In December 2014, the legal blood alcohol limit for drivers in both Scotland and New Zealand was reduced from 80 to 50 mg/100 mL. This paper reports a retrospective study comparing changes in the toxicological findings in deceased drivers and motorcyclists before and after the limit change in both jurisdictions.
A year of fatal motor vehicle crashes prior to and following the limit change was examined for both countries. In Scotland, there was an increase in drug prevalence among fatally injured drivers and motorcyclists, with the use of all drug groups increasing after the limit change, with the exception of cannabinoids. In New Zealand, there was a reduction in cases involving drugs only, but increases in the numbers of deceased drivers and motorcyclists positive for alcohol only and co-using alcohol and drugs.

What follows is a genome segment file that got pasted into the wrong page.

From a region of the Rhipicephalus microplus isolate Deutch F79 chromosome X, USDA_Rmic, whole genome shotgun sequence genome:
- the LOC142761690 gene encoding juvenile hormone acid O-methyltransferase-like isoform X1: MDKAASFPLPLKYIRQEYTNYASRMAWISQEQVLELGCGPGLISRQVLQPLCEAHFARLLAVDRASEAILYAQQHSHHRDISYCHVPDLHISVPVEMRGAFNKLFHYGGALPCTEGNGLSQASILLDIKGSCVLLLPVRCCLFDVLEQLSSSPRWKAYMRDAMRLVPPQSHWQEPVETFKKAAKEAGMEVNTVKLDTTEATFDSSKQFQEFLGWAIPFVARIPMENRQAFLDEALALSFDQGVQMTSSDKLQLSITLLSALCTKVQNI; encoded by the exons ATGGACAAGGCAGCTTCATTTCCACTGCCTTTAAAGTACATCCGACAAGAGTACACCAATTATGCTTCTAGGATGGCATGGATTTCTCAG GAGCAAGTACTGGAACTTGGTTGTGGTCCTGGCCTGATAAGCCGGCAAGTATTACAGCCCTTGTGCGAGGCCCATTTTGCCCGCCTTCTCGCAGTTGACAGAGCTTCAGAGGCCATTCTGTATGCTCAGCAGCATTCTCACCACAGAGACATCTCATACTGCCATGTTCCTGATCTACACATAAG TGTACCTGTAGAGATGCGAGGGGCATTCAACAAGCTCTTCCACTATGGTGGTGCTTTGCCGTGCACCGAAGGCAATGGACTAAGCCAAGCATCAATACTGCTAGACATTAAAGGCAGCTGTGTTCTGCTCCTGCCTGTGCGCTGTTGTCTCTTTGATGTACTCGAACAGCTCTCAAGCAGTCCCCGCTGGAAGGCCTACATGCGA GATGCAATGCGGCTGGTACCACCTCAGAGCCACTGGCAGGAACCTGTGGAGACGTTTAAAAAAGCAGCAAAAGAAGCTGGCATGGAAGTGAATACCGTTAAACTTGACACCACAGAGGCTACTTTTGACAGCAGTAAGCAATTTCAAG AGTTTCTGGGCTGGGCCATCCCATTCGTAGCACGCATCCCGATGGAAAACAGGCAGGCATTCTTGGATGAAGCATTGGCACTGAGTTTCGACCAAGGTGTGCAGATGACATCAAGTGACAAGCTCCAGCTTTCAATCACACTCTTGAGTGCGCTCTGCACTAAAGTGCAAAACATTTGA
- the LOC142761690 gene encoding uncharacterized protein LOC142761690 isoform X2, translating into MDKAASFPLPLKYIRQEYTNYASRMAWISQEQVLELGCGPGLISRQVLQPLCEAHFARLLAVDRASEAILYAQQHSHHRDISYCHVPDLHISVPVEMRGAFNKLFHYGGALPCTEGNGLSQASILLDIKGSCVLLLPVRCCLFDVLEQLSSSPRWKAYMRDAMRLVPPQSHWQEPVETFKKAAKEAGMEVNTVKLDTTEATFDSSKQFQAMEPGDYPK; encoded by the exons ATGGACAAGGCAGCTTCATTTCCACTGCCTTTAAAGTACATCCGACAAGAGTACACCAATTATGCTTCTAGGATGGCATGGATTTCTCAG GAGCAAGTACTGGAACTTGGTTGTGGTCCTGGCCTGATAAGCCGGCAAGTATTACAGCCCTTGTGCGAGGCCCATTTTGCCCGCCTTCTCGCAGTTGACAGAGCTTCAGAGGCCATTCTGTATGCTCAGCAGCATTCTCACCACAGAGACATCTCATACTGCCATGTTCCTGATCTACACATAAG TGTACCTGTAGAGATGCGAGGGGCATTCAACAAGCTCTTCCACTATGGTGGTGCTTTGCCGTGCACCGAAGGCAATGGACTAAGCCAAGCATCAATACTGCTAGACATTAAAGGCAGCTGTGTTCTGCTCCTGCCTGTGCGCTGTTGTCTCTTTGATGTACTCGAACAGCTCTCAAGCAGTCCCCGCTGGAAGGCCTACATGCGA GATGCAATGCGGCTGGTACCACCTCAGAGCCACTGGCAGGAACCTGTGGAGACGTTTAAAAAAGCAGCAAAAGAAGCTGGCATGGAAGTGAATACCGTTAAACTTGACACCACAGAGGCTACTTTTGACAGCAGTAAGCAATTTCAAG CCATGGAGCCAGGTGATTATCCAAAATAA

Source: The Effect of Lowering the Legal Drink-Drive Limit on the Toxicological Findings in Driver Fatalities: A Comparison of Two Jurisdictions,. Hamnett, H. J. and Poulsen, H. (2018). J Forensic Sci.